1. Blood pressure- this will tell you how hard your heart is working essentially.  A normal blood pressure for most people is 120 over 80.  Typically, more attention is given to systolic blood pressure (the first number) as a major risk factor for cardiovascular disease for people over 50. In most people, systolic blood pressure rises steadily with age due to the increasing hardening of the arteries and long-term buildup of plaque in the artery walls.

2.  LDL cholesterol- LDL is a carrier of cholesterol and carries it back to the body where it can collect around organs and in arteries.  So having too much LDL is a bad thing.  To remember this one, think L as in lousy cholesterol.  On the other hand, you have HDL which carries cholesterol out of the body, and is good to have more of.  Think H and happy, HDL is the happy cholesterol carrier.  Cholesterol is a waxy substance needed to build cell walls so it’s not inherently “bad.” Too much though can lead to problems.

A good target for LDL is 100 or less.  For HDL, 40 or higher for men and 50 or higher for women is good.

3.  Triglycerides are another number that gets drawn in a lipid panel.  Too much triglycerides, think of these as an extra form of energy storage in the body, floating around in the blood stream until they are needed, can cause damage to the arteries or pancreatitis if very elevated.  A good target is 150 or less.  People who drink excessive alcohol, eat fast food and highly processed food regularly tend to have high triglycerides. There is familial high cholesterol which is controlled mostly by genetics. Again, it’s a combo of factors that increase your risk of heart disease, not just one of these.  Someone with an elevated LDL but also a good HDL will likely be able to stay off medications if all other factors are okay. What can you do to improve cholesterol and lower blood pressure? LDL:  eat more fiber, eat less saturated fat, exercise more.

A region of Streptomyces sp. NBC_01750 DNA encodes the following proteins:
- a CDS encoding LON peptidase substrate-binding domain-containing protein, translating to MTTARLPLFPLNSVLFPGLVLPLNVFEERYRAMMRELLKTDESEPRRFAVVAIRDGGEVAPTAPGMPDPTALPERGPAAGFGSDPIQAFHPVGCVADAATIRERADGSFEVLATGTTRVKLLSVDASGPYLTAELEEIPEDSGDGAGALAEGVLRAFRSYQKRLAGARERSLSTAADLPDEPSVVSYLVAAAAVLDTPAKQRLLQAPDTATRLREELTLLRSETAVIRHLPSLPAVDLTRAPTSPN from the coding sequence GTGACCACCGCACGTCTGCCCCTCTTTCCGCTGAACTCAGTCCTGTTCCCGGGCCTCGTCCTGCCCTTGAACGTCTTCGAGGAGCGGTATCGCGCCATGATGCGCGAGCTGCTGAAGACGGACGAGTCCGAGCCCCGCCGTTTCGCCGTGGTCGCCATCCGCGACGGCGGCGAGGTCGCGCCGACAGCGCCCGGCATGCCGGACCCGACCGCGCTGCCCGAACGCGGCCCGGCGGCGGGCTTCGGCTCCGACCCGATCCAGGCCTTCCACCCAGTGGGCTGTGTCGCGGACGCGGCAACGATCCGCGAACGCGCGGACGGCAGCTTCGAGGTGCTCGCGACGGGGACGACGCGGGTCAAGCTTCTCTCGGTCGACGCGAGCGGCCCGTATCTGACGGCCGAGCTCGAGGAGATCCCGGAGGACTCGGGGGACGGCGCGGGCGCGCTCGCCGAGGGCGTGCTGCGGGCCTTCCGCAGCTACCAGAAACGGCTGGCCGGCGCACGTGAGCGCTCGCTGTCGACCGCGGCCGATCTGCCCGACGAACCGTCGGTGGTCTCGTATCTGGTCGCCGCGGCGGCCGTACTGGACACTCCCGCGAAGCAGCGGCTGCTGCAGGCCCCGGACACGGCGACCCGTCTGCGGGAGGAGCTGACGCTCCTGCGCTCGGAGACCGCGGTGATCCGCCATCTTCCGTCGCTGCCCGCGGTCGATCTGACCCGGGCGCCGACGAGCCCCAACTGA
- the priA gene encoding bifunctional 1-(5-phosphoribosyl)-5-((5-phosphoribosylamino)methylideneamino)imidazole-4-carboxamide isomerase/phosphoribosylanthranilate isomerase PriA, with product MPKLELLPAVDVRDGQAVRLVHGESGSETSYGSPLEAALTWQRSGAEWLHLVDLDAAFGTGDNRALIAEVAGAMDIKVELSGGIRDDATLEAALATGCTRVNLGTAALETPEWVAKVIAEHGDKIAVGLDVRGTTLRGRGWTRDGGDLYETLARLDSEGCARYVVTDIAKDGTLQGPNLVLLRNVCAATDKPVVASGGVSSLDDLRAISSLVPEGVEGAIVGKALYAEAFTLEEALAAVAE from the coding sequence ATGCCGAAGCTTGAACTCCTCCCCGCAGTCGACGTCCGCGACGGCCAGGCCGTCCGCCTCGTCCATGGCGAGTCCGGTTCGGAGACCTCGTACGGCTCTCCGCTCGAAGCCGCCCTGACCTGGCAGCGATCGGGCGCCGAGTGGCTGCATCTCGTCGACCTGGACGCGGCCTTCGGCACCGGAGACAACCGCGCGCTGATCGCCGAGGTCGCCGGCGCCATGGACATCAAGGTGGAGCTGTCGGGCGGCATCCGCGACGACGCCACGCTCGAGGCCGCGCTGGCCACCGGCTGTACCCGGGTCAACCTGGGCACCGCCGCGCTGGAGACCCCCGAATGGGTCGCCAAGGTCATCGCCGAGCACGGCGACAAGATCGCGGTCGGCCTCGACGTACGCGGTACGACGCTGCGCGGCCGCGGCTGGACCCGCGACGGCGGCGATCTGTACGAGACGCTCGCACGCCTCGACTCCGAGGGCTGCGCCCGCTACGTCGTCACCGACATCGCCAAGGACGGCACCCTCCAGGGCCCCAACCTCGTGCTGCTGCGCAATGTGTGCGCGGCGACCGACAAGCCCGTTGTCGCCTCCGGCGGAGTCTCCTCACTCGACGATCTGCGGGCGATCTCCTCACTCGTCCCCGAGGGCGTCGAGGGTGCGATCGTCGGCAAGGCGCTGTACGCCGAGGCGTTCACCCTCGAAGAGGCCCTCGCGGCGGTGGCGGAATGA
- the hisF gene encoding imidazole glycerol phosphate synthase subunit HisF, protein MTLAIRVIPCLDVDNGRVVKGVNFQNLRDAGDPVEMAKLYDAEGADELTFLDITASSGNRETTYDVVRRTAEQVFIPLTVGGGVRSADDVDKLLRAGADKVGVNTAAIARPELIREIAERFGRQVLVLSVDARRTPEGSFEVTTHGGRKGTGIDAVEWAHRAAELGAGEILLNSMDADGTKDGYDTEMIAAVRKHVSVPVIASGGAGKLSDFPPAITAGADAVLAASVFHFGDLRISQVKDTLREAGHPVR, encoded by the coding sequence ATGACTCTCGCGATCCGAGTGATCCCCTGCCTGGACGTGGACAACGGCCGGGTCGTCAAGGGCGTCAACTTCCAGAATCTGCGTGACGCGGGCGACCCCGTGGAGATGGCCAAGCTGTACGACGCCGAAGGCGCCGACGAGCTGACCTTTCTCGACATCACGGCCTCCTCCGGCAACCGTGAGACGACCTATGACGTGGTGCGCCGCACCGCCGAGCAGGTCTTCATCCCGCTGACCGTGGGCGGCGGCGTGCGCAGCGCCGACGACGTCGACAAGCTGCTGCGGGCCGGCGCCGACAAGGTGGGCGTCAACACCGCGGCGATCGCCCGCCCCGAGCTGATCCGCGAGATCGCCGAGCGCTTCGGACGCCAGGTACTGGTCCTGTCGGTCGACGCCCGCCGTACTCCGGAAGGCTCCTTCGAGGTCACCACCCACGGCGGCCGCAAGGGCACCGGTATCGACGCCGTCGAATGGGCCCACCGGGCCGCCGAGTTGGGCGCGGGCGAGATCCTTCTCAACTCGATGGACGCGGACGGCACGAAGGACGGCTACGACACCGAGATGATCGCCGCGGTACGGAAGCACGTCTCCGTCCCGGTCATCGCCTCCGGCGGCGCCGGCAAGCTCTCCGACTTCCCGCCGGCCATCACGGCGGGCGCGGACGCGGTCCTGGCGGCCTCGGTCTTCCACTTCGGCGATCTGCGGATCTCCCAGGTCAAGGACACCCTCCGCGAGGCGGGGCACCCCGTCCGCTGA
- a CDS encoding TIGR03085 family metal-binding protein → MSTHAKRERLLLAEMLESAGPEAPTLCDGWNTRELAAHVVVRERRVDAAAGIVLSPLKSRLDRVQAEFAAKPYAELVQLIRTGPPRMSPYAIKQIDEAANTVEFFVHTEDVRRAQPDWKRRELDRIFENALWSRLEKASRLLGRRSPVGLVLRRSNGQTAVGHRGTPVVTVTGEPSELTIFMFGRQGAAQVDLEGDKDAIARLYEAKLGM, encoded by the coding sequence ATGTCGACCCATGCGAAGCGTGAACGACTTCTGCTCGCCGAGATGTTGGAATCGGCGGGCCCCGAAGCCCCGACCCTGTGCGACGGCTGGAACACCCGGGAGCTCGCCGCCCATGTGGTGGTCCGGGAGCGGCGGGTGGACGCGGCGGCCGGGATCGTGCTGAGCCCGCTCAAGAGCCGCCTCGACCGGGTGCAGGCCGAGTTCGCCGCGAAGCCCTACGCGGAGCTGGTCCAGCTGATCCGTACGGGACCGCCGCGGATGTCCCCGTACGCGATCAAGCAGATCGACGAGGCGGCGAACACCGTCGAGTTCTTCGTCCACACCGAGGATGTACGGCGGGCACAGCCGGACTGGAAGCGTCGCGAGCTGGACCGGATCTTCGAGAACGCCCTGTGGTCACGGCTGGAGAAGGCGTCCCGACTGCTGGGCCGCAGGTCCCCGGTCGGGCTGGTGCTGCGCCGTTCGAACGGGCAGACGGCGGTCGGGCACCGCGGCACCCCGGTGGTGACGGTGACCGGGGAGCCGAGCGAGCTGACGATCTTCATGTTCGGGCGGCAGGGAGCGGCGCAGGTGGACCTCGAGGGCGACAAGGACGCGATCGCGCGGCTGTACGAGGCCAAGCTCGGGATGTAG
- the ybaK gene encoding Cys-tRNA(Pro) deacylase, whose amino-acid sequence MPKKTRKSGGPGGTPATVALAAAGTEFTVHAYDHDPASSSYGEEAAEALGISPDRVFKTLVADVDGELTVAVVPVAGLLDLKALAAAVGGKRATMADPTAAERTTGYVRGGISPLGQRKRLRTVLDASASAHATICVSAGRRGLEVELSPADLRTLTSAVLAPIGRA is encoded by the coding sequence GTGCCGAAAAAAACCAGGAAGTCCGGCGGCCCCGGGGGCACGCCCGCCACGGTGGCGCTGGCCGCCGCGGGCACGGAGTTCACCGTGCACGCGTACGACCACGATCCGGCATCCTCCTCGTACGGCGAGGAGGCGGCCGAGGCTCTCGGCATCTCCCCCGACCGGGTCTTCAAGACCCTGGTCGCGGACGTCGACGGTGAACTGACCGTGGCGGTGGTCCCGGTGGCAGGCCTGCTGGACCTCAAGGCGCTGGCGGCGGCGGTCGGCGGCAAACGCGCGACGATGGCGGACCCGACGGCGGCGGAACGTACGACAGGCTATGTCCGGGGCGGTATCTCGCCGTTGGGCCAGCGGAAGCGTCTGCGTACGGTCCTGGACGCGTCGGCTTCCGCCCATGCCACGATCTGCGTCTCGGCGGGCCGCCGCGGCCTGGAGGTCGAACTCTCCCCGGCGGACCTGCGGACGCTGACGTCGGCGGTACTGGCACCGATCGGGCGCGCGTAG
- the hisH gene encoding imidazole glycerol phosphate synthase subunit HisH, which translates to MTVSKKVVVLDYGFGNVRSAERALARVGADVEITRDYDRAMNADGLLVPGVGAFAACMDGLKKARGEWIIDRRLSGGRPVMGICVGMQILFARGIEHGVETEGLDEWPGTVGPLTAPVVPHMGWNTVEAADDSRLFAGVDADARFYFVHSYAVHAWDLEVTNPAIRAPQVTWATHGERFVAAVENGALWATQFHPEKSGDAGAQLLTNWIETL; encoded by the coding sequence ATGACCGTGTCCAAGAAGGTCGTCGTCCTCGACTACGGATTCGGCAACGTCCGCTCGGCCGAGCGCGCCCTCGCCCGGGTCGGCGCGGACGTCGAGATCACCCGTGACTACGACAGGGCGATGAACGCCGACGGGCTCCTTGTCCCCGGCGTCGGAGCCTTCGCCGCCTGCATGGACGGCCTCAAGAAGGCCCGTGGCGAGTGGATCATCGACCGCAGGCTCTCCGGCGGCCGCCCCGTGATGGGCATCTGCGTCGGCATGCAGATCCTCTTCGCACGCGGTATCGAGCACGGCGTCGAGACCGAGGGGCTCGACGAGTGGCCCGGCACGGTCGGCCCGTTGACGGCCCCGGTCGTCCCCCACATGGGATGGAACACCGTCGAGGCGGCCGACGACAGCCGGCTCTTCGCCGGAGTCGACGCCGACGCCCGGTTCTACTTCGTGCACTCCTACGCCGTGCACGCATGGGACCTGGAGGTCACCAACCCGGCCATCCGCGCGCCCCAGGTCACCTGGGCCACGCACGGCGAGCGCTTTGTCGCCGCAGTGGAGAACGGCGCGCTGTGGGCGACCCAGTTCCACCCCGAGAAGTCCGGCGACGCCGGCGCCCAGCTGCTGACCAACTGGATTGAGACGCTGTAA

HDL: to increase, exercise more.

Triglycerides: exercise, reduce alcohol, reduce sugar, reduce low fiber carbs like white bread; eat more omega 3 fats or take an omega 3 supplement, 2000-4000 mg/day at least.


Cholesterol: all of the above, plus phytoesterols or plant sterols. These are found in vegetables nuts and seeds but you would have to eat bowls full a day to get the amount you can get from a supplement.


Blood pressure: exercise, reduce sodium intake, eat more fruits and veggies to increase potassium, more plants to increase magnesium, don’t smoke and alcohol in moderation or none.  Beets have been shown to help lower blood pressure as well from the natural source of nitrates, which can increase nitric oxide availability.  This has many functions in the body including blood flow, regulation of neurotransmission and physiological and cognitive performance benefits. The acceptable daily range has been set at 3.7 mg per kilogram of body weight. This is because a small amount of nitrates are converted into n- nitrosamines in the body, which have been implicated in certain cancers. Think about what you hear about cured meats and colon cancer for instance. Despite this there is no current evidence on negative effects from nitrate consumption from vegetables versus like beets or spinach. 


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Emily Frisella
Emily@foodinsession.com

Mindy Musselman

Mindy@foodinsession.com